Colleagues and students cite Dr. Jean Andino as an exemplar of the goals of the SHPE Educator of the Year award. Her efforts to educate, inspire and promote Hispanic learners are broad, deep and impactful. A tenured faculty member in the Chemical Engineering and Civil, Environmental and Sustainable Engineering programs at Arizona State University, Andino’s research focuses on chemical kinetics and mechanisms as applied to air quality and energy hemes. She has obtained more than $17 million in external funding and holds a patent for a new technology for carbon dioxide control. She is a Barrett Honors Faculty and Senior Sustainability Scholar, and one of only 15 U.S.-born Latinas in engineering faculty positions in the country. Andino serves as co-director of the Western Alliance for Expanding Student Opportunities (WAESO) Louis Stokes Alliance for Minority Participation. The program is funded by a multi-million-dollar grant Photo to come from the National Science Foundation to expand opportunities for under-represented undergraduate students to engage in meaningful research and continue to graduate school. She served as leader of the Graduate Institute Committee for the SHPE national conference in 2016 and secured sponsorship from her institution. “Professor Andino is innovative in her classroom teaching, and supportive of students to the successful conclusion of their research and movement into graduate programs,” says Antonio Garcia, Ph.D., co-director of WAESO and ASU Foundation Professor of Bioengineering. “She has inspired students through her captivating personal story, her leadership abilities, and the significance of her elite status as an excellent Latina role model.” Andino earned her B.S. in engineering sciences and her Ph.D. in chemical engineering from the California Institute of Technology. She was a professor in the Environmental Engineering Sciences department at the University of Florida before joining ASU. She received a Fulbright U.S. Scholar award in renewable energy to work with faculty and researchers at the Universidad Tecnológica de Panama. She also has been honored with the NSF CAREER Award.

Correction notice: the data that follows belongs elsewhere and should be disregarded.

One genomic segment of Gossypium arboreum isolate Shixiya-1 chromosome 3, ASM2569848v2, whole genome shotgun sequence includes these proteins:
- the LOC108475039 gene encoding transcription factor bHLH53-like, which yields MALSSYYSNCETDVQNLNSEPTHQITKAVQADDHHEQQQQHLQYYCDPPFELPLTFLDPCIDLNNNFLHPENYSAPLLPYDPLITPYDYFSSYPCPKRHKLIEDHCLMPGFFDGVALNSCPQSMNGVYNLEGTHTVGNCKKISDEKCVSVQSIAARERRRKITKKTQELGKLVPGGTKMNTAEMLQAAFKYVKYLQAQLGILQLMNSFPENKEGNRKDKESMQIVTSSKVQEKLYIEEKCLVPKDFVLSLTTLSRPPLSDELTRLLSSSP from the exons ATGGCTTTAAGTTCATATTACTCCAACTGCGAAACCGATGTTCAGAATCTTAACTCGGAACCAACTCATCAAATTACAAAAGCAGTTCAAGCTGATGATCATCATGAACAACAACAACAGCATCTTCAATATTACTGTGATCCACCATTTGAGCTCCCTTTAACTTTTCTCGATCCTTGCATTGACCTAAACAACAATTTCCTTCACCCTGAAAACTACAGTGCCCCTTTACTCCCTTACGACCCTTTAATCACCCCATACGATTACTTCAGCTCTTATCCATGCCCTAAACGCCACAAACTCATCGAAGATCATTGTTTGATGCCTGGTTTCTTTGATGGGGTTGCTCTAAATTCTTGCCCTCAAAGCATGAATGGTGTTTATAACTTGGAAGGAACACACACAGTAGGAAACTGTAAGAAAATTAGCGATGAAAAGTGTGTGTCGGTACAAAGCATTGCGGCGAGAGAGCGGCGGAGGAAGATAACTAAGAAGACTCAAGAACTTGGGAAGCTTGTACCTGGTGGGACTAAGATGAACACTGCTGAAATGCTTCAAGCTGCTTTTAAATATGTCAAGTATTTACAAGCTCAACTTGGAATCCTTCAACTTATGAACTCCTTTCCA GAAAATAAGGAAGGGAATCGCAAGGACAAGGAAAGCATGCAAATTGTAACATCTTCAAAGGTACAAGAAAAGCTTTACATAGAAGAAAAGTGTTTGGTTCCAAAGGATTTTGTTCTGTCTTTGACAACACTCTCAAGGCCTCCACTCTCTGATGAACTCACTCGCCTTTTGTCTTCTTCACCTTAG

Young Investigator Award
High-Speed Acoustic Bridge Deck Scanning: A journey

Professor Brian Mazzeo

Through his research into non-destructive testing of concrete bridge decks, Brian Mazzeo, an associate professor in electrical and computer engineering at Brigham Young University, is helping to make bridges safer while decreasing the costs and lasting impacts of testing. Indeed, the traffic control and road closure costs of bridge testing are often more costly than the inspection itself. In the course of his work, Mazzeo has experimented with acoustic methods, sonar methods, water droplets, paintballs, airsoft pellets, and even ice in an attempt to excite defects quickly and repeatedly enough for deployment at high speeds. In the past year, however, studying how metallic objects rebound from impacts on concrete surfaces, Mazzeo discovered that tire chains could be used to scan bridge decks and interpret acoustic signals associated with defects in concrete. He demonstrated the technology in the field by scanning 22 bridge decks in three hours, demonstrating both the utility and the order of magnitude improvement over other methods. He received the 2017 American Society for Nondestructive Testing Fellowship Award for his work. “No other research team has ever performed impact-echo testing without any stationary traffic control equipment at all,” says W. Spencer Guthrie, Ph.D., professor in the Department of Civil and Environmental Engineering and Director of the Highway Materials Laboratory at BYU. “I believe this new method will change the state of the practice, leading to the obsolescence of chain-drag surveys within a short time.” Mazzeo also conducts research assessing the electrical and ionic properties of lithium-ion battery films. Over the course of his relatively short research career, Mazzeo has amassed nine U.S. patents, with more pending; 64 conference presentations; and 26 archival journal articles. A Life Member of SHPE, he serves as an advisor to the SHPE chapter at Brigham Young University and has served on the SHPE Faculty Development Institute Organizing Committee. He maintained a perfect GPA while pursuing his undergraduate career at the Massachusetts Institute of Technology. As a Marshall Scholar, Mazzeo earned Ph.D. in engineering from King’s College, University of Cambridge in the United Kingdom.